Showing posts with label free music archive. Show all posts
Showing posts with label free music archive. Show all posts

Sunday, August 25, 2019

Four Good Places to Find Audio Files for Multimedia Projects

Whenever I talk to students or teachers about using music in multimedia projects I emphasize that just because a song is available to stream or download through the Internet, doesn't mean that you have the rights to re-use it. Therefore, you should strive to use public domain or Creative Commons licensed music. To that end, here are four good places to find free audio files to use in your multimedia projects.

Dig CC Mixter offers thousands of songs that are Creative Commons licensed. The site is divided into three main categories. Those categories are Instrumental Music for Film & Video, Free Music for Commerical Projects, and Music for Video Games. Within each category you can search according to genre, instrument, and style.


Bensound offers about 250 music tracks that you can download for free. Those tracks are arranged in eight categories. Those categories are acoustic/folk, cinematic, corporate/pop, electronica, urban/groove, jazz, rock, and world. You can listen to the tracks before you download them. When you click the download button you will see the clear rules about using the music.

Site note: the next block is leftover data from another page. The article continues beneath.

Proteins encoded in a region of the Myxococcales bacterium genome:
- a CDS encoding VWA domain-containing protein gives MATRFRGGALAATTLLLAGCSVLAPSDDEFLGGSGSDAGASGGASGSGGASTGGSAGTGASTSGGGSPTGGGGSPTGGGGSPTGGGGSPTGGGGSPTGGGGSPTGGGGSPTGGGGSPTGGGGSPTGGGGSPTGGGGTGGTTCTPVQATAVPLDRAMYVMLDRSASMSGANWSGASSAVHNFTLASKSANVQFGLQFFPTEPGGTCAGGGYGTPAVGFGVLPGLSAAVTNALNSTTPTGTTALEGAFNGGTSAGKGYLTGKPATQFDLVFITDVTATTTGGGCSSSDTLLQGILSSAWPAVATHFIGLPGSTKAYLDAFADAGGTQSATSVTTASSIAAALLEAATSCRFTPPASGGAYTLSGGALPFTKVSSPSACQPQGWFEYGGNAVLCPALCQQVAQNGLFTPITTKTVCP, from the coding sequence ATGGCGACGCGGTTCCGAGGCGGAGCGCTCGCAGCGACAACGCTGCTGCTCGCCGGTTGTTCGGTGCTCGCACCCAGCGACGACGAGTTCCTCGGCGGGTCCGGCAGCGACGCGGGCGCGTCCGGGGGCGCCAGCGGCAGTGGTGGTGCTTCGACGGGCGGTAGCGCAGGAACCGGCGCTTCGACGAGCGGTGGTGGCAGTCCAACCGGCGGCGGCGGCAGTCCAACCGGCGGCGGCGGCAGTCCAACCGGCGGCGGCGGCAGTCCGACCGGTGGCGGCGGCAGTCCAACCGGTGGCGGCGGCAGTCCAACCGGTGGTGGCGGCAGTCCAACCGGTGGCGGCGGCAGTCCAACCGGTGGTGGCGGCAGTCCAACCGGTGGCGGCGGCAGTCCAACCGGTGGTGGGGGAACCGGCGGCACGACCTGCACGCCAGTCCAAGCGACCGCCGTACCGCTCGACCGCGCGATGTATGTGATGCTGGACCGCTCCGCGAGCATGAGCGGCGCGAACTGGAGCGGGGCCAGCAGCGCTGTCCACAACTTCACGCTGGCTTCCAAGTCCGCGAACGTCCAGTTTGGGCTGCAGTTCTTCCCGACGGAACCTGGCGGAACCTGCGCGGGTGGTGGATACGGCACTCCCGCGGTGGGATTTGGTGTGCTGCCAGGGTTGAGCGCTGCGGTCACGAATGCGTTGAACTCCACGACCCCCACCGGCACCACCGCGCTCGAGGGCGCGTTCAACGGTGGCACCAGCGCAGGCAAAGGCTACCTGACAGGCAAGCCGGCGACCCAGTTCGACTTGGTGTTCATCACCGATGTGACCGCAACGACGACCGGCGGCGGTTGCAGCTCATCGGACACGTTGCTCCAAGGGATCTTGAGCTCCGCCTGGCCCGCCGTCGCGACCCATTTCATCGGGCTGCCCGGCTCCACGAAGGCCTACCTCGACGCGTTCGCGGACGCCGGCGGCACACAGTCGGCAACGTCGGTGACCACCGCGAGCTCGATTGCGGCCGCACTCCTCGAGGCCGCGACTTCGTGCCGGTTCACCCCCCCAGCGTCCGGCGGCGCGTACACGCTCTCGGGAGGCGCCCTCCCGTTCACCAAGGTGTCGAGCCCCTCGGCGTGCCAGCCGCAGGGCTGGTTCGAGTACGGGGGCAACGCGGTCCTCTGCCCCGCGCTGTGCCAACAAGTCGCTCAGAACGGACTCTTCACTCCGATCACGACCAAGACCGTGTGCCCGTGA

SoundBible is a good place for students to find all kinds of free sound effects recordings. Students can download files as MP3 or WAV files. And best of all, students don't need to register on the site in order to download the files. But they do need to remember to cite the source of the sound effects as most are labeled with a Creative Commons license. Learn more about SoundBible in my short video embedded below.


Anyone can download music from the Free Music Archive for use in podcasts, videos, and other digital presentation formats. Downloading music from FMA does not require any kind of registration. In the following video I demonstrate how to find and download free music from the Free Music Archive.